- A debt-to-income ratio (DTI) of 43% or lower. This ratio looks at your monthly home expenses divided by the amount of money you have coming in each month. This number helps lenders understand if you make enough money to pay off your current debt. If you pay $1,500 in home costs every month and bring in $6,000, your DTI would be 25% ($1,500 divided by $6,000).
I’m Approved for a HELOC. Now What?
Once you apply and are approved for a HELOC, you might wonder how you get your funds, how soon you can use them, and how to get them to the school to cover tuition for yourself or your child.
Since a HELOC is a line of credit, funds will be available to pull from during your initial draw period. This allows you only to take out what is needed, so you can pay the school each semester and only owe interest on the money you touch. So, even if you think you’ll need to pay $10,000 each school year, if your child receives additional funding or work-study options, you can stop withdrawing from your HELOC, and you’ll only need to pay back the amount you took out.
You’ll be able to withdraw funds to cover tuition, housing, and other educational expenses when needed.
Pros and Cons to Using a HELOC to Pay for College
While a HELOC might be a good option for your family’s educational costs, you’ll want to weigh the benefits and drawbacks to see if it’s the best fit for your family.
A few pros to consider include:
- The ability to only borrow what you need. If you only have to withdraw $20,000, that’s the amount you’ll pay back.
- Better interest rates. If you’re taking out a HELOC for your child, you might be able to get better interest rates than they can with private student loans.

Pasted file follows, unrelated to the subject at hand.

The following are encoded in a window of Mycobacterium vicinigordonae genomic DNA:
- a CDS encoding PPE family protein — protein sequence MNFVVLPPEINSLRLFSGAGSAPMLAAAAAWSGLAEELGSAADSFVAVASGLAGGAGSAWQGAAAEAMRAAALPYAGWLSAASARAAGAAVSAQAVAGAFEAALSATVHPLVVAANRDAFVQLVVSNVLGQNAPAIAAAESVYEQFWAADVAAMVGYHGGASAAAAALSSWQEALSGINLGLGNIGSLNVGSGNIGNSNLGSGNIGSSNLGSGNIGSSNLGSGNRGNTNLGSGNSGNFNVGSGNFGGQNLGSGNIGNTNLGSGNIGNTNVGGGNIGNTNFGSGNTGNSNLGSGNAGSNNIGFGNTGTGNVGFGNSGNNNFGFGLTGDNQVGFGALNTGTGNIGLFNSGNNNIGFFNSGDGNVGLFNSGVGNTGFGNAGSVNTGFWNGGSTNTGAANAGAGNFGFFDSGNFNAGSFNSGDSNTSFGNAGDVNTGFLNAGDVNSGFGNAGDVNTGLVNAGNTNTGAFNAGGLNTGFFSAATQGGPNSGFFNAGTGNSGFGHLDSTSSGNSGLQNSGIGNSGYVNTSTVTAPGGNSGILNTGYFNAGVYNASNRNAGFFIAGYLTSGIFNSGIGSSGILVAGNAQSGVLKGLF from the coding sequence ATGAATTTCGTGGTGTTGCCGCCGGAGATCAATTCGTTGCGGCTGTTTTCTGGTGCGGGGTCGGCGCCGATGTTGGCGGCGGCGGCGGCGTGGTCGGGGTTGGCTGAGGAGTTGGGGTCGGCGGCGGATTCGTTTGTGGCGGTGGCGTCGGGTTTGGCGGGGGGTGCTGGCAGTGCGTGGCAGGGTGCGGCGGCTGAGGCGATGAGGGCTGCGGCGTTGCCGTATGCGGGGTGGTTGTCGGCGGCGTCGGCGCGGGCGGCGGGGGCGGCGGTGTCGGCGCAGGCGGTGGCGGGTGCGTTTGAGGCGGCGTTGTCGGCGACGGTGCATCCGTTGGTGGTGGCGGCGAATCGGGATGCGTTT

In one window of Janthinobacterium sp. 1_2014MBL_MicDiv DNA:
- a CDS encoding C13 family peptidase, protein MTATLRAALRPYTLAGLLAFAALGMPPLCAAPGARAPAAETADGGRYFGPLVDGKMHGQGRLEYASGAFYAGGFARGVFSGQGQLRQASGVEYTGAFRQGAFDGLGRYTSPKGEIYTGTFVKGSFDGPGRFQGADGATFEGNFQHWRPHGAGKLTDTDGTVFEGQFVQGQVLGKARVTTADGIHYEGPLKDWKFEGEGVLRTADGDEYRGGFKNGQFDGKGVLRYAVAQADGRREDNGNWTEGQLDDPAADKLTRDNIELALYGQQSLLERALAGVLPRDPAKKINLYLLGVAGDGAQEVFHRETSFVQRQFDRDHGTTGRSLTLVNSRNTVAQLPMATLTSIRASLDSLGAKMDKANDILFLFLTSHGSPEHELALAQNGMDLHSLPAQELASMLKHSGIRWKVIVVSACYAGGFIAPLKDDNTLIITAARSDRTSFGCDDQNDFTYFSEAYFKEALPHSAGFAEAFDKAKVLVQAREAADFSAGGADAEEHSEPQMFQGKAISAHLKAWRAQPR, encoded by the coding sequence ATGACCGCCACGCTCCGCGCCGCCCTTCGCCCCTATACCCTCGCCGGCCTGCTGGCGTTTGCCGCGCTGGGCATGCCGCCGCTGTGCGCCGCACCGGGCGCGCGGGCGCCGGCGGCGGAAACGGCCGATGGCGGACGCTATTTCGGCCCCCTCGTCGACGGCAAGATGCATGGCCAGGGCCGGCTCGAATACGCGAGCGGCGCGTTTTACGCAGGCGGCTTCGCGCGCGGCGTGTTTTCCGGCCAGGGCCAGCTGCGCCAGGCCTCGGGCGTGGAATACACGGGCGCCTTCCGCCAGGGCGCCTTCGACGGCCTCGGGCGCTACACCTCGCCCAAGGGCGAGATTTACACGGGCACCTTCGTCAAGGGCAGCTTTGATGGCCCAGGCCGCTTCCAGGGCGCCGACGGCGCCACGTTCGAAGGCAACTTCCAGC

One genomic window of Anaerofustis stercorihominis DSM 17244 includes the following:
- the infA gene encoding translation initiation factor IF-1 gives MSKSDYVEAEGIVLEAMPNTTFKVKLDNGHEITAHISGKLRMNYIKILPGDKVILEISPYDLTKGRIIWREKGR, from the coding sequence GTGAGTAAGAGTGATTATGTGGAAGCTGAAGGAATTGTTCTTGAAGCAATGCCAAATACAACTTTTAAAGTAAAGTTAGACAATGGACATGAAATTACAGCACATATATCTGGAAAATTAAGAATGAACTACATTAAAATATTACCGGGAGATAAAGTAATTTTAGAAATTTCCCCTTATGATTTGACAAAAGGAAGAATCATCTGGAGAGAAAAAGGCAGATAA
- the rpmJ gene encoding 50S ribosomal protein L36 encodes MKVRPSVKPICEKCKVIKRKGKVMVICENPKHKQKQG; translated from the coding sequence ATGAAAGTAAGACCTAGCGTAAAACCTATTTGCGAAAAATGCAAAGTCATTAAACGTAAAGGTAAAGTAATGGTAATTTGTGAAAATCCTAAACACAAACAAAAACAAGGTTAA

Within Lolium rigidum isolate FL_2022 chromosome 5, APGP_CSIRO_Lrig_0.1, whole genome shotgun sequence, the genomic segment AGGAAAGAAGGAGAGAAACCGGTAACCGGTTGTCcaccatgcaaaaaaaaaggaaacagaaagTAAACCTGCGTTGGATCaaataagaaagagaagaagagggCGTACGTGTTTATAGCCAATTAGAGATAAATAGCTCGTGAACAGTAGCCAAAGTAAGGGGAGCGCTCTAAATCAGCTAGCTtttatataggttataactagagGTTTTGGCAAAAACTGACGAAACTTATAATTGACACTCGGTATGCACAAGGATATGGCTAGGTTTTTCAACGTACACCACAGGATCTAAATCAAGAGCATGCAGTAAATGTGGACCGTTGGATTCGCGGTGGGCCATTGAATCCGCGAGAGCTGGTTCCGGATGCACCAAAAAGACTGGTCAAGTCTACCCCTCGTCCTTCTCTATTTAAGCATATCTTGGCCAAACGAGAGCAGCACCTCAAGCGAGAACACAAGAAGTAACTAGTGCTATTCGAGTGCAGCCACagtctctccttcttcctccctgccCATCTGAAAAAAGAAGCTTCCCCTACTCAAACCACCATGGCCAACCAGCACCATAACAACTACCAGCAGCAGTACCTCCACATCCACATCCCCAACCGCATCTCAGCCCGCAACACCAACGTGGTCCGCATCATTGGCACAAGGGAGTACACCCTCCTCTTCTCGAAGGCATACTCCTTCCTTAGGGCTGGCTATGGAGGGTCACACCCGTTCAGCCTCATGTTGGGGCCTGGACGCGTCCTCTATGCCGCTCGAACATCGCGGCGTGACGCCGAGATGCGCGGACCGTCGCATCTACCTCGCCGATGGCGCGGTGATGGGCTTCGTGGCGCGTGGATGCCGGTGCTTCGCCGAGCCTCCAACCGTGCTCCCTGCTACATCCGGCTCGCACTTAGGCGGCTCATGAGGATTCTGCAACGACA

- Lower initial monthly payments. During your initial draw period, you’re only required to pay back the interest on your HELOC. This allows you more time to save to pay off this loan once the principal is due.
A few cons to consider include:
- Credit score implications. The more you withdraw from your HELOC, the higher your utilization rate. Heavy credit utilization can impact your credit report, which could cause your score to drop.
- Unpredictable interest rates. Although HELOCs tend to have low interest rates, they can be unpredictable if the market isn’t stable. While this may not cost you more in the long run, it can be hard to plan for your next payment.
- Risk of losing your home. Since your home is used as collateral when taking out a HELOC, you run the risk of losing your house if you’re unable to make payments on the interest or principal once it’s due. If your financial situation isn’t stable, and you don’t feel comfortable making monthly loan payments, you might not want to risk having your home taken from you.
Let CollegeFinance.com Help You Afford Tuition Expenses
Paying for college is a challenge just about every student and their families face. Nearly 19 million students applied for financial aid between 2017 and 2018, and for many, their financial aid packages weren’t enough. A HELOC is an option many parents and home-owning students can consider to cover extra costs.
If you’re worried that taking out a HELOC may not be the best choice for your family, however, there are other options to explore. CollegeFinance.com can walk you through all of your financial aid options, including:
We can also walk you through how to appeal your financial aid award to ensure your tuition aid is maximized.
Do you need more help figuring out all the ways you can pay for college? Check out our guide on paying for college without financial aid to learn some creative ways to fund your tuition costs.